how change happens

Kevin Watkins on the power of stigma and shame as a driver of change

Duncan Green - November 23, 2017

Kevin Watkins, a fellow Prof in Practice at the LSE, came along to talk to my students last week (review by Masters student Haisley Wert here). Kevin is a bit of a research and campaigning legend in the aid biz – the brains behind a lot of epic Oxfam campaigns on trade and debt in the early noughties, he went on to write some of …

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What are the politics of our survival as a species? Introducing the Climate Change Trilemma

Duncan Green - November 22, 2017

So a physicist, an anthropologist, and two political economists have lunch in the LSE canteen and start arguing about climate change….. I was (very notionally) the physicist; my other lunchtime companions were Robert Wade, Teddy Brett and Jason Hickel (the anthropologist). Jason was arguing for degrowth and reminded me of the excellent debate on this blog a couple of years ago between Kate Raworth and …

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The Great Leveller: A conversation with Walter Scheidel on Inequality and Apocalypse

Duncan Green - November 14, 2017

When I visited Stanford recently at the invitation of Francis Fukuyama, I also dropped in on Walter Scheidel, an Austrian historian who has taken time off from his main interest (the Romans) to write a powerful, and pretty depressing, book on inequality. Like Fukuyama, Scheidel is a big brain who favours the grand narrative – his book is called ‘The Great Leveller: Violence and the …

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How Change Happens one year on – the stats, the suffering and the power of Open Access

Duncan Green - October 27, 2017

It’s a year to the day since How Change Happens was published (I made the mistake of putting ‘narcissistic peak’ in my diary, and my wife Cathy saw it – never heard the end of it). Here’s what’s happened since. First the stats: the headline figure is that in the first year, the book has had approximately 40,000 readers. Of these roughly 6,000 bought paper …

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Are grassroots faith organizations better at advocacy/making change happen?

Duncan Green - September 28, 2017

As part of thinking about how power operates in fragile/conflict states (for the LSE’s new Centre for Public Authority in International Development, CPAID), I’m doing a bit more reading around the role of different kinds of ‘non state actors’. One of the most influential in many fragile/conflict settings are faith organizations, so I finally got round to reading ‘Bridging the Gap: The role of local …

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Book Review: The Aid Lab: Understanding Bangladesh’s Unexpected Success, by Naomi Hossain

Duncan Green - September 19, 2017

Over the summer I read a few absolutely brilliant books – hence the spate of book reviews. This week I will cover two new studies on development’s biggest recent success stories – China, but first Bangladesh. How did Bangladesh go from being a ‘basket case’ (though ‘not necessarily our basket case’ – Henry Kissinger, 1971) to a development success story, claimed by numerous would-be fathers …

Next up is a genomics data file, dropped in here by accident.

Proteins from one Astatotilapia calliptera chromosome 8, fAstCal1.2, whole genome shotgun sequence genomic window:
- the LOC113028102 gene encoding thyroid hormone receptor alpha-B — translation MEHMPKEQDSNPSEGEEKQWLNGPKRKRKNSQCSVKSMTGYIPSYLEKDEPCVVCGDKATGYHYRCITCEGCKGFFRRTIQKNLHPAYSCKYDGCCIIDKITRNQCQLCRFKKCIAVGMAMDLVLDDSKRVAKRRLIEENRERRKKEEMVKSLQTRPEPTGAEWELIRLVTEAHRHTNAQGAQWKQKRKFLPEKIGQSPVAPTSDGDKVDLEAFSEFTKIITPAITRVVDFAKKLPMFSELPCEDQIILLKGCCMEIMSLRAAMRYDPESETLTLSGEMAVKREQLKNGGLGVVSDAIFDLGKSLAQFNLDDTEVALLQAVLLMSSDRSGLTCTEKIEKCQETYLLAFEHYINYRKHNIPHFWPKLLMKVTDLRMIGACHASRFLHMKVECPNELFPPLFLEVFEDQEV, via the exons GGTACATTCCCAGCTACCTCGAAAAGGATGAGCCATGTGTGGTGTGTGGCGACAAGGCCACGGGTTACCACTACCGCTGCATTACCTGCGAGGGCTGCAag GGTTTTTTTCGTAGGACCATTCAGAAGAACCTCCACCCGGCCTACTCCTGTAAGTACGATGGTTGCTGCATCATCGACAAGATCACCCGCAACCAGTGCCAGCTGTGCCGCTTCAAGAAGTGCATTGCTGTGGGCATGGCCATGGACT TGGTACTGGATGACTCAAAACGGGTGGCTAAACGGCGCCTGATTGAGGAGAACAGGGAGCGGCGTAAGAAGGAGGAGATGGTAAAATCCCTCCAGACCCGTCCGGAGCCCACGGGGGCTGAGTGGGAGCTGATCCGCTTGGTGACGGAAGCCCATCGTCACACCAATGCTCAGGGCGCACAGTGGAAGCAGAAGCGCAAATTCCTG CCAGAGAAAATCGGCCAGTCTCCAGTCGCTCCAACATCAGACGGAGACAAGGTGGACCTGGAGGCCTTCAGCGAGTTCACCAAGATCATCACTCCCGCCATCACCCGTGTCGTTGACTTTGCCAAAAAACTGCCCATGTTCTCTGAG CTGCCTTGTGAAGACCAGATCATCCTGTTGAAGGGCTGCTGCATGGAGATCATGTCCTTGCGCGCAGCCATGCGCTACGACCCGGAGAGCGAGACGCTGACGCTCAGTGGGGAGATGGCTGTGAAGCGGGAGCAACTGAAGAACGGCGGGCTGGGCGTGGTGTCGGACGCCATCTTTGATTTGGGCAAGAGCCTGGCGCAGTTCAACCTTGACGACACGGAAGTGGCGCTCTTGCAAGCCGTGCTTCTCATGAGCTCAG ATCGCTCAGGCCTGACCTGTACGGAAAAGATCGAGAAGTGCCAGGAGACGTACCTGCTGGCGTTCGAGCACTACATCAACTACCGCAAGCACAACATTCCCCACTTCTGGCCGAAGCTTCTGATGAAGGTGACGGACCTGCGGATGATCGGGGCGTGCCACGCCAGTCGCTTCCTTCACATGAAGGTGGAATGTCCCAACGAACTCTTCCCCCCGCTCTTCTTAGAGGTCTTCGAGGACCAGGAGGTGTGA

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Complexity v Simplicity: the challenge for Campaigners and Reformers

Duncan Green - September 14, 2017

Had a few thought-provoking conversations on this last week. I increasingly see most problems (social, political, economic) as complex, i.e. arising from multiple causes in interconnected systems, often highly dependent on the specific context and history of any given place/population. My campaigner friends generally hate such talk, because their gut feeling is that it makes taking action to change the world much more difficult. We …

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Book Review: Norms in the Wild: How to Diagnose, Measure, and Change Social Norms, by Cristina Bicchieri

Duncan Green - September 7, 2017

Alice Evans was raving about this book on twitter, so I scrounged a review copy and read it on holiday (that’s just how I roll). Verdict? A useful resource on an incredibly important topic (see my previous blogs), but sorry Alice, no cigar. Why important? Because norms are the neglected heart of development and social change – how people see themselves and their neighbours, what …

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What can we learn from 7 successes in making markets work for poor people?

Duncan Green - September 1, 2017

Hi everyone, I’m back from an August blog break, with lots of great reading to report back on. First up, if you’re even slightly interested in how markets can benefit poor people, I urge you to read Shaping Inclusive Markets, a new publication from FSG and Rockefeller. The 60 page document explains their approach to ‘market systems innovation’, which we discussed at an event in …

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Where do South Africa’s activists go from here? A Cape Town conversation

Duncan Green - August 1, 2017

My last morning in Cape Town last week was spent deep in discussion with three fine organizations – two local, one global. The global one was the International Budget Partnership, who I’ve blogged about quite a lot recently. The local ones were very different and both brilliant: the Social Justice Coalition and the Development Action Group. SJC favours a largely outside track, famously organizing local …

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